The WHO’s mass vaccination program has been installed in response to a public health emergency of international concern. As of the early days of the mass vaccination campaigns, at least a few experts have been warning against the catastrophic impact such a program could have on global and individual health.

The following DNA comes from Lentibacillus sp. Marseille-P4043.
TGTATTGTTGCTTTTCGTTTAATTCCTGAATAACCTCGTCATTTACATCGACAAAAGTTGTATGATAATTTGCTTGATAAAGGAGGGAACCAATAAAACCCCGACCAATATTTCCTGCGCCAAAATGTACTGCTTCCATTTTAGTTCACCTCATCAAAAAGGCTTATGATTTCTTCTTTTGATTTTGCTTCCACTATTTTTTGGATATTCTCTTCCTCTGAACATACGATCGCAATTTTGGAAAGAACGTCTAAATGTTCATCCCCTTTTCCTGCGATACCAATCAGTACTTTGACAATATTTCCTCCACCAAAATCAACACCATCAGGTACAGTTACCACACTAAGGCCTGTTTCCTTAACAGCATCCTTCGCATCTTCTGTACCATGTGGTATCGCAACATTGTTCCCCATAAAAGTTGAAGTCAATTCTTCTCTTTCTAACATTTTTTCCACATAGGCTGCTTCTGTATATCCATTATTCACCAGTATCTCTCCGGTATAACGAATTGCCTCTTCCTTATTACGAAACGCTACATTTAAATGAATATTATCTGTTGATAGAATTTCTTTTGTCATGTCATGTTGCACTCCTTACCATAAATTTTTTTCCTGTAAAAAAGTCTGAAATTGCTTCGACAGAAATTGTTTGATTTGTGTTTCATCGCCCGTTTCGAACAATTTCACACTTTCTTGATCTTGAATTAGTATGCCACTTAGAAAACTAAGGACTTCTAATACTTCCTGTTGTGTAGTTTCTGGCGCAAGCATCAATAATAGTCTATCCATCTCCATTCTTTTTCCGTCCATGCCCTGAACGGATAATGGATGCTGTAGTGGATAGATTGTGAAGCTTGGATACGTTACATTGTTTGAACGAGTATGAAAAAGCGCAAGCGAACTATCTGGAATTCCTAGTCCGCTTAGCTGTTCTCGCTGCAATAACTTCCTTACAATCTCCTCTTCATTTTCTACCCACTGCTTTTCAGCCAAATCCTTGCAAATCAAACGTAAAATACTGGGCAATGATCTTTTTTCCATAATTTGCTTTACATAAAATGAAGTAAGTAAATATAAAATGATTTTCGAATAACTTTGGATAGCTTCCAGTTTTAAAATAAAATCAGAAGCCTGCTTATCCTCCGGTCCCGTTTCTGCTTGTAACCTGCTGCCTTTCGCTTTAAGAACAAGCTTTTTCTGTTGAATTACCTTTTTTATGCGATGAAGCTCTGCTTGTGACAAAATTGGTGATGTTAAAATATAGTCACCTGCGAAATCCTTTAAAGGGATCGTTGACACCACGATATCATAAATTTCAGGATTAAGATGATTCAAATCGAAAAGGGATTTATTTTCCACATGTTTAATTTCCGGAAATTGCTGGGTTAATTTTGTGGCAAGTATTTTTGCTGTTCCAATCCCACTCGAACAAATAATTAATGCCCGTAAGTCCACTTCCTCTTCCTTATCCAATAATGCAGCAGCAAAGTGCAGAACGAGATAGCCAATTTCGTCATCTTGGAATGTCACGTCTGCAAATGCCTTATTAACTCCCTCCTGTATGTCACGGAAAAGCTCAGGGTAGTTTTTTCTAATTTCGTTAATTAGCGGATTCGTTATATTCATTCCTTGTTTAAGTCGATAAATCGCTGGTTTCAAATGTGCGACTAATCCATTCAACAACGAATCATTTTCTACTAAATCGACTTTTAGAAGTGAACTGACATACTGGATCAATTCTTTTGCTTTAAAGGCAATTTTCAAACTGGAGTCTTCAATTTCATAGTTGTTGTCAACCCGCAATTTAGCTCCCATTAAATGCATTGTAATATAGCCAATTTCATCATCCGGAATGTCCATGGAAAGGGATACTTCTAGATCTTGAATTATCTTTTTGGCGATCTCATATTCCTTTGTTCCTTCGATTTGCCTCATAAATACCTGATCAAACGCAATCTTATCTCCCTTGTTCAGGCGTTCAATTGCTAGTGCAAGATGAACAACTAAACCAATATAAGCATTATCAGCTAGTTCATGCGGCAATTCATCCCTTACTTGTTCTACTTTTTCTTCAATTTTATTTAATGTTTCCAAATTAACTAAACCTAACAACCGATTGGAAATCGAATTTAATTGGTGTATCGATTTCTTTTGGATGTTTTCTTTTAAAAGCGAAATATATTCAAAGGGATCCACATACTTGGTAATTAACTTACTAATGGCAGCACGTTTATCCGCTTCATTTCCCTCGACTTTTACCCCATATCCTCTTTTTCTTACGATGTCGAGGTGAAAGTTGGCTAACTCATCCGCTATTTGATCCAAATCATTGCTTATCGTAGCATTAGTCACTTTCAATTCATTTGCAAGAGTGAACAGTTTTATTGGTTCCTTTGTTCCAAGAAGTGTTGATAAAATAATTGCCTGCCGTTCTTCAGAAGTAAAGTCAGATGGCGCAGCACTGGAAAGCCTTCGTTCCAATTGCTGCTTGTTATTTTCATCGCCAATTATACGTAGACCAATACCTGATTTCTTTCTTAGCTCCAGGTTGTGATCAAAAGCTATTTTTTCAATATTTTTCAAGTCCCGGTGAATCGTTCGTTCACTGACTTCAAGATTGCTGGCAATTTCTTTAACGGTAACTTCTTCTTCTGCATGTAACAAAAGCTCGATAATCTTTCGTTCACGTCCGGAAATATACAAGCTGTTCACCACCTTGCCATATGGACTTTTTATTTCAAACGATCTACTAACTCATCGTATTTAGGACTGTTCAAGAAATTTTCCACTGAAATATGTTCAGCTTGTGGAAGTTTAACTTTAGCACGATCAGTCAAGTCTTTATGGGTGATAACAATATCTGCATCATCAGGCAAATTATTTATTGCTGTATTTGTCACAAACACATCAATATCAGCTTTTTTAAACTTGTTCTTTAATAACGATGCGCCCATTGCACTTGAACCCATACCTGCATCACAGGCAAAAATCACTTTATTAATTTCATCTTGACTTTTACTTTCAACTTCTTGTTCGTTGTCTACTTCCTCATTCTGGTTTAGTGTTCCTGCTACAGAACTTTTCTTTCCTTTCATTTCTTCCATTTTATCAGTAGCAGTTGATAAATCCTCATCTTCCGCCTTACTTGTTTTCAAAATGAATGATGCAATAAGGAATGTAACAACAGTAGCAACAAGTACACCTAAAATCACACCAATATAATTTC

Mass vaccination in the middle of a pandemic is prone to promoting selection and adaptation of immune escape variants that are featured by increasing infectiousness and resistance to spike protein (S)-directed antibodies (Abs), thereby diminishing protection in vaccinees and threatening the unvaccinated. This already explains why the WHO’s mass vaccination program is not only unable to generate herd immunity (HI) but even leads to substantial erosion of the population’s immune protective capacity. As the ongoing universal mass vaccination program will soon promote dominant propagation of highly infectious, neutralization escape mutants (i.e., so-called ‘S Ab-resistant variants’), naturally acquired, or vaccinal neutralizing Abs, will, indeed, no longer offer any protection to immunized individuals whereas high infectious pressure will continue to suppress the innate immune defense system of the nonvaccinated. This is to say that every further increase in vaccine coverage rates will further contribute to forcing the virus into resistance to neutralizing, S-specific Abs. Increased viral infectivity, combined with evasion from antiviral immunity, will inevitably result in an additional toll taken on human health and human lives. Immediate action needs, therefore, to be taken in order to dramatically reduce viral infectivity rates and to prevent selected immune escape variants from rapidly spreading through the entire population, whether vaccinated or not. This first critical step can only be achieved by calling an immediate halt to the mass vaccination program and replacing it by widespread use of antiviral chemoprophylactics while dedicating massive public health resources to scaling early multidrug treaments of Covid-19 disease.